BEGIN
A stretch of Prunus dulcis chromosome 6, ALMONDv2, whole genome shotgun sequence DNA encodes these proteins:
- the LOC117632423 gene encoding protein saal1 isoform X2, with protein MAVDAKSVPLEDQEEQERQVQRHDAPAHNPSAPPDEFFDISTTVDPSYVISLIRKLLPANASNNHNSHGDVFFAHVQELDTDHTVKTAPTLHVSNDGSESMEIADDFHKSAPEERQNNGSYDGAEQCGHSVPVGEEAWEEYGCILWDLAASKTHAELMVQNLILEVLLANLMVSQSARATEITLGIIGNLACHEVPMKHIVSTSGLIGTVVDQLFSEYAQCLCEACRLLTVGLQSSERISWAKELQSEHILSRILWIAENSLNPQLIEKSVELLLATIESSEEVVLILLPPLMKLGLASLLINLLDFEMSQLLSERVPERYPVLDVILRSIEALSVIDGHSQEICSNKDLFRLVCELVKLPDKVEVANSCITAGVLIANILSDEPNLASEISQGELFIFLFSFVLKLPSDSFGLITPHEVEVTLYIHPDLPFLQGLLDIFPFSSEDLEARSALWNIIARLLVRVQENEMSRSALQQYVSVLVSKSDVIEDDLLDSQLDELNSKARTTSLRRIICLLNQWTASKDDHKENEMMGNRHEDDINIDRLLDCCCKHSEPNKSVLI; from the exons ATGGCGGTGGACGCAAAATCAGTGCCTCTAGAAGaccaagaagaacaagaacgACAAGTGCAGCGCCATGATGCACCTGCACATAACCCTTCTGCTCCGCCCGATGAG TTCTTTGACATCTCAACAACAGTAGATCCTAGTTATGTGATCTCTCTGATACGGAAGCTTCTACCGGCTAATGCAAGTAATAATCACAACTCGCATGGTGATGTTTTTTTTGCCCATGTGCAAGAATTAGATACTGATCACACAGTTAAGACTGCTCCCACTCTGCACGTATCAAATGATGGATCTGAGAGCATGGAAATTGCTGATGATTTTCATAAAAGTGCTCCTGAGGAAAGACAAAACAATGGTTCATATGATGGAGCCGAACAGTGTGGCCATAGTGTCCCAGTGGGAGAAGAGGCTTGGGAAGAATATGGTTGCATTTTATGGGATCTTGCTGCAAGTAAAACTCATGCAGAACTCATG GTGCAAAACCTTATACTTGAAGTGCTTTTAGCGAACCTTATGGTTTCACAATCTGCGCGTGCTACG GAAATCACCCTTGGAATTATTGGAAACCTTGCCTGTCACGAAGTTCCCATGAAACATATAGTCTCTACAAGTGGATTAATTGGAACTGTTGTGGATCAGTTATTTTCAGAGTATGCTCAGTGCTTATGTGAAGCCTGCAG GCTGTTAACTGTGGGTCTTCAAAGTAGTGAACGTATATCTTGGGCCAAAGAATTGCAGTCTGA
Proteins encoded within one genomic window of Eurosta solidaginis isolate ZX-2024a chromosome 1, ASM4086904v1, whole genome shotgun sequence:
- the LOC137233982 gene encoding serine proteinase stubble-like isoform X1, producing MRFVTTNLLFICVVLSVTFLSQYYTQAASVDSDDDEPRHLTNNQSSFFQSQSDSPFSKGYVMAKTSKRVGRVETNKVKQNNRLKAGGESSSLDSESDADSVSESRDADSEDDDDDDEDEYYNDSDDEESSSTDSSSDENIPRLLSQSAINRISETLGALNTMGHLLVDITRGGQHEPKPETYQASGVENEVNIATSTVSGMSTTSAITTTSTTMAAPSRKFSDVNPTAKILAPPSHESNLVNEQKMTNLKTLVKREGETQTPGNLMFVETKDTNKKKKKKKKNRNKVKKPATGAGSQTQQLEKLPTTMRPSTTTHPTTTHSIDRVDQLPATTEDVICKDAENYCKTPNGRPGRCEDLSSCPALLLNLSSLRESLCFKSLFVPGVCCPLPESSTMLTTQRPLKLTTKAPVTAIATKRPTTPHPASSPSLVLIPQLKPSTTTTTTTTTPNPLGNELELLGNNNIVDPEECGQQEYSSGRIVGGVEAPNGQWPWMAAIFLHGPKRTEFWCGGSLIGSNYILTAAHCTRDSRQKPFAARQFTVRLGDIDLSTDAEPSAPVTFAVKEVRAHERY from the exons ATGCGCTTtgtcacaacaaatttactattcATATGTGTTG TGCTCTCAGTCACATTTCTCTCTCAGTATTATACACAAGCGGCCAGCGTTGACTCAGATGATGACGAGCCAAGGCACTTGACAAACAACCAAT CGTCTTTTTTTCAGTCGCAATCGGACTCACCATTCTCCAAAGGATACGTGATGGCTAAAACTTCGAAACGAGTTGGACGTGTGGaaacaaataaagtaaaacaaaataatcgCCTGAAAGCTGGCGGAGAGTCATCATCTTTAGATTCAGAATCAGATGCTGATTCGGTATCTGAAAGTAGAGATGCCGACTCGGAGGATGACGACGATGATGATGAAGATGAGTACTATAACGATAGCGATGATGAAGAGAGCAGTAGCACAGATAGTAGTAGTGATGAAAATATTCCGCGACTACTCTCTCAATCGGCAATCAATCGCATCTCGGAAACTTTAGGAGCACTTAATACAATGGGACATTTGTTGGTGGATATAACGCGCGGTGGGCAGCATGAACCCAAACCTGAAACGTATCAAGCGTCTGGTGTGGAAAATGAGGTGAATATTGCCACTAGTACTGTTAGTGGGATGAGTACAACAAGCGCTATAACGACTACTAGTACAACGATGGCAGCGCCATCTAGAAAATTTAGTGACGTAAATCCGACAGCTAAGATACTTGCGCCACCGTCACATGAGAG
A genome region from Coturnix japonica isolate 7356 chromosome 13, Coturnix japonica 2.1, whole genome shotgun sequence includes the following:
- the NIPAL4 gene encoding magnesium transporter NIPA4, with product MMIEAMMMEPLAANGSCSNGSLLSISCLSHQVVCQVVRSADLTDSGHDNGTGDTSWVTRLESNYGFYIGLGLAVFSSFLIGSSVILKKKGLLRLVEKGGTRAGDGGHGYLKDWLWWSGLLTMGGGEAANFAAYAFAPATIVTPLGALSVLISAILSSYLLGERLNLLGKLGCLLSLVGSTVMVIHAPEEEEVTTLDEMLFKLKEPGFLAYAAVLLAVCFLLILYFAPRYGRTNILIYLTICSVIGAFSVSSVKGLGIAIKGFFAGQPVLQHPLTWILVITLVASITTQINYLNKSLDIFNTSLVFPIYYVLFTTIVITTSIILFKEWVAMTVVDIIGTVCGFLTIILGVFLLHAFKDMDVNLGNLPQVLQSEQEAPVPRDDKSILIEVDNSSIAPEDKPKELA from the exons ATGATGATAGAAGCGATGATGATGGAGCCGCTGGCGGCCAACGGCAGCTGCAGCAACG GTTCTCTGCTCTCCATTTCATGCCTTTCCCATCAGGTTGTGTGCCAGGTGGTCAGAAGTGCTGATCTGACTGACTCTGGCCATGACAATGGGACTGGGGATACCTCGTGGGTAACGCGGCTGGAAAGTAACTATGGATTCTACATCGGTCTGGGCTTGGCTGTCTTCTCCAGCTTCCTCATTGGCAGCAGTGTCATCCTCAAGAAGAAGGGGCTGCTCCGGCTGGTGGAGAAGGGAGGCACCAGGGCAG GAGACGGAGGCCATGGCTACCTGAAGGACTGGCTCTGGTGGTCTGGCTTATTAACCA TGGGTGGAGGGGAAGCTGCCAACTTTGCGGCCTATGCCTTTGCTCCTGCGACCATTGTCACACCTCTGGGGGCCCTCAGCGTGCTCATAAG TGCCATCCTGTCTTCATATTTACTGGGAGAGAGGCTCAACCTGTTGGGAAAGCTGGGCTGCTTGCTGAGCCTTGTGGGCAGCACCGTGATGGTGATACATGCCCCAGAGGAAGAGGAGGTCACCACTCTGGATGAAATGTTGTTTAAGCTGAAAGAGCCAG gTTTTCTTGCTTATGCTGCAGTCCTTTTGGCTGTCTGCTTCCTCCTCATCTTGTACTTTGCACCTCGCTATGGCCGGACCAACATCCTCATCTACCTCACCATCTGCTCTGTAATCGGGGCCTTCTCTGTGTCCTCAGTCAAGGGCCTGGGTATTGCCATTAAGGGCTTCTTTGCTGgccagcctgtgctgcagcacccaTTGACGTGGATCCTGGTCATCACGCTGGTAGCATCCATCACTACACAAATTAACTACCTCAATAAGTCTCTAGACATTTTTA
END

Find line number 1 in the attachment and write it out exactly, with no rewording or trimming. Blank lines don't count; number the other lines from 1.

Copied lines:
A stretch of Prunus dulcis chromosome 6, ALMONDv2, whole genome shotgun sequence DNA encodes these proteins: